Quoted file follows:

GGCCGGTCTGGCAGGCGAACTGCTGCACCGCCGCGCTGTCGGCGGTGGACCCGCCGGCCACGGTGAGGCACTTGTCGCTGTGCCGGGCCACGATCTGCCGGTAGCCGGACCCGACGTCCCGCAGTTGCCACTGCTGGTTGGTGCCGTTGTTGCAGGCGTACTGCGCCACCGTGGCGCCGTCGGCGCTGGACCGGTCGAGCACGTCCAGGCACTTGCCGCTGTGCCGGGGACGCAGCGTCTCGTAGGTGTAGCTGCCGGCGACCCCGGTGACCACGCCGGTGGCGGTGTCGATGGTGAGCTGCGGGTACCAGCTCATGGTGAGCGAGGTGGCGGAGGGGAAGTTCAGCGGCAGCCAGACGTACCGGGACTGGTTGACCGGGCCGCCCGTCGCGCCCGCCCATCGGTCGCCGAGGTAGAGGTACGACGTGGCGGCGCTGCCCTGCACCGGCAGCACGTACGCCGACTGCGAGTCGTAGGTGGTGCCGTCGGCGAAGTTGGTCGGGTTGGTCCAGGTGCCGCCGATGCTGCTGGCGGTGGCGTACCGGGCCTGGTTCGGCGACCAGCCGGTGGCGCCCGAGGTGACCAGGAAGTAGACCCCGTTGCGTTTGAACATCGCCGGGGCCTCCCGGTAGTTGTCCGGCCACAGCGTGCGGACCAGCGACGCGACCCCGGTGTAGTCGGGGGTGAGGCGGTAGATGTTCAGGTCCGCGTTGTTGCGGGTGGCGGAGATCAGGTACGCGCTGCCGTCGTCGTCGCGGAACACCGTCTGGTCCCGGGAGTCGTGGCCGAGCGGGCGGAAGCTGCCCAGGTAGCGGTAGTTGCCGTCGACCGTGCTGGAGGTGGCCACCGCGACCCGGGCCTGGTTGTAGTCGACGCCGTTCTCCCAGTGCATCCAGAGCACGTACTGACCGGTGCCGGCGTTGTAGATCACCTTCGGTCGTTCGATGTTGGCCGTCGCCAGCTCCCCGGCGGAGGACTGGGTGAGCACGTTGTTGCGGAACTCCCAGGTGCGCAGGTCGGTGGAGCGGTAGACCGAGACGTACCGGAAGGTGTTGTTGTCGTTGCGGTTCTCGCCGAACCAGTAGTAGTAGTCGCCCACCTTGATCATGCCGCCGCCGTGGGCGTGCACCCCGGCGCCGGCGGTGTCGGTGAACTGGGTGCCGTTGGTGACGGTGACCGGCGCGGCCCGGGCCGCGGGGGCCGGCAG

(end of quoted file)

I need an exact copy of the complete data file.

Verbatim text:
GGCCGGTCTGGCAGGCGAACTGCTGCACCGCCGCGCTGTCGGCGGTGGACCCGCCGGCCACGGTGAGGCACTTGTCGCTGTGCCGGGCCACGATCTGCCGGTAGCCGGACCCGACGTCCCGCAGTTGCCACTGCTGGTTGGTGCCGTTGTTGCAGGCGTACTGCGCCACCGTGGCGCCGTCGGCGCTGGACCGGTCGAGCACGTCCAGGCACTTGCCGCTGTGCCGGGGACGCAGCGTCTCGTAGGTGTAGCTGCCGGCGACCCCGGTGACCACGCCGGTGGCGGTGTCGATGGTGAGCTGCGGGTACCAGCTCATGGTGAGCGAGGTGGCGGAGGGGAAGTTCAGCGGCAGCCAGACGTACCGGGACTGGTTGACCGGGCCGCCCGTCGCGCCCGCCCATCGGTCGCCGAGGTAGAGGTACGACGTGGCGGCGCTGCCCTGCACCGGCAGCACGTACGCCGACTGCGAGTCGTAGGTGGTGCCGTCGGCGAAGTTGGTCGGGTTGGTCCAGGTGCCGCCGATGCTGCTGGCGGTGGCGTACCGGGCCTGGTTCGGCGACCAGCCGGTGGCGCCCGAGGTGACCAGGAAGTAGACCCCGTTGCGTTTGAACATCGCCGGGGCCTCCCGGTAGTTGTCCGGCCACAGCGTGCGGACCAGCGACGCGACCCCGGTGTAGTCGGGGGTGAGGCGGTAGATGTTCAGGTCCGCGTTGTTGCGGGTGGCGGAGATCAGGTACGCGCTGCCGTCGTCGTCGCGGAACACCGTCTGGTCCCGGGAGTCGTGGCCGAGCGGGCGGAAGCTGCCCAGGTAGCGGTAGTTGCCGTCGACCGTGCTGGAGGTGGCCACCGCGACCCGGGCCTGGTTGTAGTCGACGCCGTTCTCCCAGTGCATCCAGAGCACGTACTGACCGGTGCCGGCGTTGTAGATCACCTTCGGTCGTTCGATGTTGGCCGTCGCCAGCTCCCCGGCGGAGGACTGGGTGAGCACGTTGTTGCGGAACTCCCAGGTGCGCAGGTCGGTGGAGCGGTAGACCGAGACGTACCGGAAGGTGTTGTTGTCGTTGCGGTTCTCGCCGAACCAGTAGTAGTAGTCGCCCACCTTGATCATGCCGCCGCCGTGGGCGTGCACCCCGGCGCCGGCGGTGTCGGTGAACTGGGTGCCGTTGGTGACGGTGACCGGCGCGGCCCGGGCCGCGGGGGCCGGCAG